Baddeley, A. D., & Dale, H. C. A. (1966). The effect of semantic similarity on retroactive interference in long-and short-term memory. Journal of Verbal Learning and Verbal Behavior, 5(5), 417-420.
Baddeley, A. D. (1966). The influence of acoustic and semantic similarity on long-term memory for word sequences. The Quarterly journal of experimental psychology, 18(4), 302-309.
Baddeley, A. (2000). The episodic buffer: a new component of working memory?. Trends in cognitive sciences, 4(11), 417-423.
Baddeley, A. D., & Scott, D. (1971). Short-term forgetting in the absence of proactive inhibition. Quarterly Journal of Experimental Psychology, 23, 275-283.
Baddeley, A. D. (1986). Working memory. Oxford: Oxford University Press, Clarendon Press.
Burgess, N., & Hitch, G. (2005). Computational models of working memory: putting long-term memory into context. Trends in Cognitive Sciences, 9(11), 535-541.
Burgess, N., & Hitch, G. J. (2006). A revised model of short-term memory and long-term learning of verbal sequences. Journal of Memory and Language, 55(4), 627-652.
Cowan, N., & AuBuchon, A. M. (2008). Short-term memory loss over time without retroactive stimulus interference. Psychonomic bulletin & review, 15(1), 230-235.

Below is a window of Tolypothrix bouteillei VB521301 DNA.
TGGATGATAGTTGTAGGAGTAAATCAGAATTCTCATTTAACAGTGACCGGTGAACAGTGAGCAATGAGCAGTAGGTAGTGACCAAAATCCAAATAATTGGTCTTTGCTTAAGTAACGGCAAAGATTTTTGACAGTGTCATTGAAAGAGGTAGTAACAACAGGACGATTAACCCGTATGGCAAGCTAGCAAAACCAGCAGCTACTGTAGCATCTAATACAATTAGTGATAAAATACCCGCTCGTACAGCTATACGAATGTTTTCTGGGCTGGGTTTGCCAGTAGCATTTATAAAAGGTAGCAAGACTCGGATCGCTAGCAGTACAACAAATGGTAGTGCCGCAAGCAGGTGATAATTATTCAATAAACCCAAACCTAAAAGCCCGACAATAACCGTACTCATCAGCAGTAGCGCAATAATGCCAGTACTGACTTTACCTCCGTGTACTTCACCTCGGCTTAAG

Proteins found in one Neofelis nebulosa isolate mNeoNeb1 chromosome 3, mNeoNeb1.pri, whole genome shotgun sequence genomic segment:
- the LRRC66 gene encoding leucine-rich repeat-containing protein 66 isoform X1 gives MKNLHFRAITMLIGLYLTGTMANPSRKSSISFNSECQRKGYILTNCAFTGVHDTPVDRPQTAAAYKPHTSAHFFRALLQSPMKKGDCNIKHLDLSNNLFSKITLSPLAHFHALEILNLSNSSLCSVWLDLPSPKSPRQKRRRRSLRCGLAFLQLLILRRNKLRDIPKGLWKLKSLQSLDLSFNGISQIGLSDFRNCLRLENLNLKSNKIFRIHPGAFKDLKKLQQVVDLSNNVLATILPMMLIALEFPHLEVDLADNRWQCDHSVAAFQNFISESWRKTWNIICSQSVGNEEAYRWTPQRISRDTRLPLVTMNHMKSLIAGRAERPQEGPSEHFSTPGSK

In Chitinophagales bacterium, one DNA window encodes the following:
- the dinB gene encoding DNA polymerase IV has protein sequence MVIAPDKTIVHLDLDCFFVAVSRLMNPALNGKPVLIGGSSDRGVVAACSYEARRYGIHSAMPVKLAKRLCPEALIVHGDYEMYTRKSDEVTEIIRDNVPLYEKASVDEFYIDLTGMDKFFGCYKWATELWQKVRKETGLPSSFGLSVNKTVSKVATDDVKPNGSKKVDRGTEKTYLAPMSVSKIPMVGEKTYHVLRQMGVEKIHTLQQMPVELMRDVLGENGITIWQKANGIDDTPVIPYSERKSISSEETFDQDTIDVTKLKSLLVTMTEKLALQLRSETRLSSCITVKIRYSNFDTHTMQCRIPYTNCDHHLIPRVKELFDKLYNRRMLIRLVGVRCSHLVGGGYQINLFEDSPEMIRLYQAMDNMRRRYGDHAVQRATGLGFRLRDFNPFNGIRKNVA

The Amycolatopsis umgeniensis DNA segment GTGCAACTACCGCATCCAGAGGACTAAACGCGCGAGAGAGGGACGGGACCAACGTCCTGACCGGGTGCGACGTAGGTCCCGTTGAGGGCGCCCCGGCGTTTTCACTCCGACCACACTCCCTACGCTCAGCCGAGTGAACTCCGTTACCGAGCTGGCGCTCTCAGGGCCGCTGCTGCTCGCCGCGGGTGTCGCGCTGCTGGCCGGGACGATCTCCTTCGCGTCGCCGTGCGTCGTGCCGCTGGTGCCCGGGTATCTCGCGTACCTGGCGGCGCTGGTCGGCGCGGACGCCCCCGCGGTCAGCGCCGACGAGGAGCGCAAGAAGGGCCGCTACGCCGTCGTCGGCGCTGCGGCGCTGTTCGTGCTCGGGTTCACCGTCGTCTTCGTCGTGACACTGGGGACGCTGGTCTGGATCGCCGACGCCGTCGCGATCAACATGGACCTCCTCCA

Cowan, N., Nugent, L. D., Elliott, E. M., & Geer, T. (2000). Is there a temporal basis of the word length effect? A response to Service (1998). Quarterly Journal of Experimental Psychology, 53A, 647-660.
Eakin, D. K., & Smith, R. (2012). Retroactive interference effects in implicit memory. Journal of Experimental Psychology: Learning, Memory, and Cognition, 38(5), 1419.
Lovatt, P., Avons, S. E., & Masterson, J. (2002). Output decay in immediate serial recall: Speech time revisited. Journal of Memory & Language, 46, 227-243.
Neath, I., & Surprenant, A. (2003). Human memory (2nd ed.). Belmont, CA: Wadsworth.
Oberauer, K., & Kliegl, R
Ranganath, C., & Blumenfeld, R. S. (2005). Doubts about double dissociations between short-and long-term memory. Trends in cognitive sciences, 9(8), 374-380.
Shiffrin, R. M. (1970a). Forgetting: Trace erosion or retrieval failure? Science, 168, 1601–1603. doi:10.1126/science.168.3939.1601
Shiffrin, R. M., & Atkinson, R. C. (1969). Storage and retrieval processes in long-term memory. Psychological Review, 79, 179–193. doi:10.1037/h0027277
Unsworth, N., Brewer, G. A., & Spillers, G. J. (2013). Focusing the search: Proactive and retroactive interference and the dynamics of free recall. Journal of Experimental Psychology: Learning, Memory, and Cognition, 39(6), 1742.
Wickelgren, W. A. (1965). Acoustic similarity and retroactive interference in short-term memory. Journal of Verbal Learning and Verbal Behavior, 4(1), 53-61.
Please join StudyMode to read the full document